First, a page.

Figure 1: Frequency vs. magnitude for 198 published examples of induced seismicity. (Source: Davies et al., 2013)
The study's lead author, Prof. Richard Davies of Durham University, has emphasised the need for a balanced perspective on the matter in various press interviews following its release. Other human activities like mining, oil recovery and even the generation of geothermal energy are responsible for far greater incidences of induced seismicity (both in terms of occurrence and magnitude). In contrast, the tremors caused by fracking are most likely to be undetectable to humans, or at least “no greater than the impact of a man jumping off a ladder”.
Wastewater injection, context and other takeaways
In researching this article, I was rather surprised to discover that the “link” between fracking and seismicity is also a question of injecting wastewater deep into the earth for disposal, not necessarily the fracturing of the shale rock formations itself. (Mother Jones has a nice graphic showing this here.) Thus, another recent paper published in the journal Geology by Keranen et al. (2013). The authors of this study tie a 5.7 Mw Oklahoma quake in 2011 to a local wastewater injection site, in the process suggesting some modifying criteria for how we classify future incidents of induced seismicity. It should be noted that wastewater disposal of this type applies to many forms of energy production, such as advanced oil recovery. Indeed, some overzealous fracking opponents appeared to miss the fact that the injection site under evaluation in the above study was actually an oil field – not a location for fracturing of natural gas. A nice summary from Columbia University makes this point explicit: “The water linked to the Prague [Oklahoma] quakes was a byproduct of oil extraction at one set of oil wells, and was pumped into another set of depleted oil wells targeted for waste storage.”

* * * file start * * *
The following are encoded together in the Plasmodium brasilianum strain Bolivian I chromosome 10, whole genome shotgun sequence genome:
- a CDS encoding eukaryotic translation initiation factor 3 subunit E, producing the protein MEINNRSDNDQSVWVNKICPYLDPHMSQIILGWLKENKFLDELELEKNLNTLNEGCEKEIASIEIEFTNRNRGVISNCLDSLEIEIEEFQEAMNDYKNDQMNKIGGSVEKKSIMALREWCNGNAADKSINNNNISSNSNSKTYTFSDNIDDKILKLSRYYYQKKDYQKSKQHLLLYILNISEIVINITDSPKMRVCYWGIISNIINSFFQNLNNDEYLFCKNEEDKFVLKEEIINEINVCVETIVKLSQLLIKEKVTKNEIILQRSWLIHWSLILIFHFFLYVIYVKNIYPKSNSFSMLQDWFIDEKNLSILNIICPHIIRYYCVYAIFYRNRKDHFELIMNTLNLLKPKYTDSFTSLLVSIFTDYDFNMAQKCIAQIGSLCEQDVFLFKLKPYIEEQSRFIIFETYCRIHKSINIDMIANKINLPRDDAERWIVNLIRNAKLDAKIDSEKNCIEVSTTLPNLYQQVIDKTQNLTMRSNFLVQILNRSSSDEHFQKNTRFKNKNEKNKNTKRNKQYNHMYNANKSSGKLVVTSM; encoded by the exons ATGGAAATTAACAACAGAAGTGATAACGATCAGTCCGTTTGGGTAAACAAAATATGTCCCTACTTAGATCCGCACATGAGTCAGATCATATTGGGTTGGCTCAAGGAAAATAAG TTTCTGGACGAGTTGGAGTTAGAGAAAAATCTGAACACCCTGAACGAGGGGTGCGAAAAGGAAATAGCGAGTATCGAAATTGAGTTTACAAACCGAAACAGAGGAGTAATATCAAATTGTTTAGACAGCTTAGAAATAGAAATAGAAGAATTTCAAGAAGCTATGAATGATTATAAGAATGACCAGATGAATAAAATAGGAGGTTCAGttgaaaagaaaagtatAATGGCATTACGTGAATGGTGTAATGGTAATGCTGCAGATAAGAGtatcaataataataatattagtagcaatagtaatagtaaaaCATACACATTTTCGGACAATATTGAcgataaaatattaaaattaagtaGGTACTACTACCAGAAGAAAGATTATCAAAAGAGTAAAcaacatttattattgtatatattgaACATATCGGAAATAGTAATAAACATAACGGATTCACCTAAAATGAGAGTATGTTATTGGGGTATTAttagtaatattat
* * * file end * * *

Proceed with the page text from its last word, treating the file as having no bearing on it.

All this is not to say that frackers should be free to inject wastewater at any location of their pleasing. Clearly, we have evidence that fault formations should play a prominent role in determining the viability of deep disposal wells. (My reading of the situation leads me to believe that most energy companies have long been engaged in taking such steps.) However, I fail to see why fracking should be uniquely singled out on that score. If we further consider some of the other research mentioned in this article, I don't regard earthquakes as any kind of insurmountable obstacle to fracking activity at this stage.
The takeaway is consistent with the overarching theme of my series. Yes, there are environmental trade-offs to securing the benefits of fracking and natural gas at large. Placed into the right context, however, these are relatively benign and often much better than the immediate alternative. Economics teaches us that there is no such thing as a free lunch, but fracking looks like a pretty good deal to me.
Image: Earthquake Damage via Shutterstock
Grant R. McDermott is an economics PhD at the Norwegian School of Economics (NHH). His major academic interests lie in the fields of environmental and resource economics, particularly energy use and climate change. It was this interest that first lured him away from his home in sunny South Africa to beautiful (but less sunny) Norway. He received his undergraduate degrees in business science ...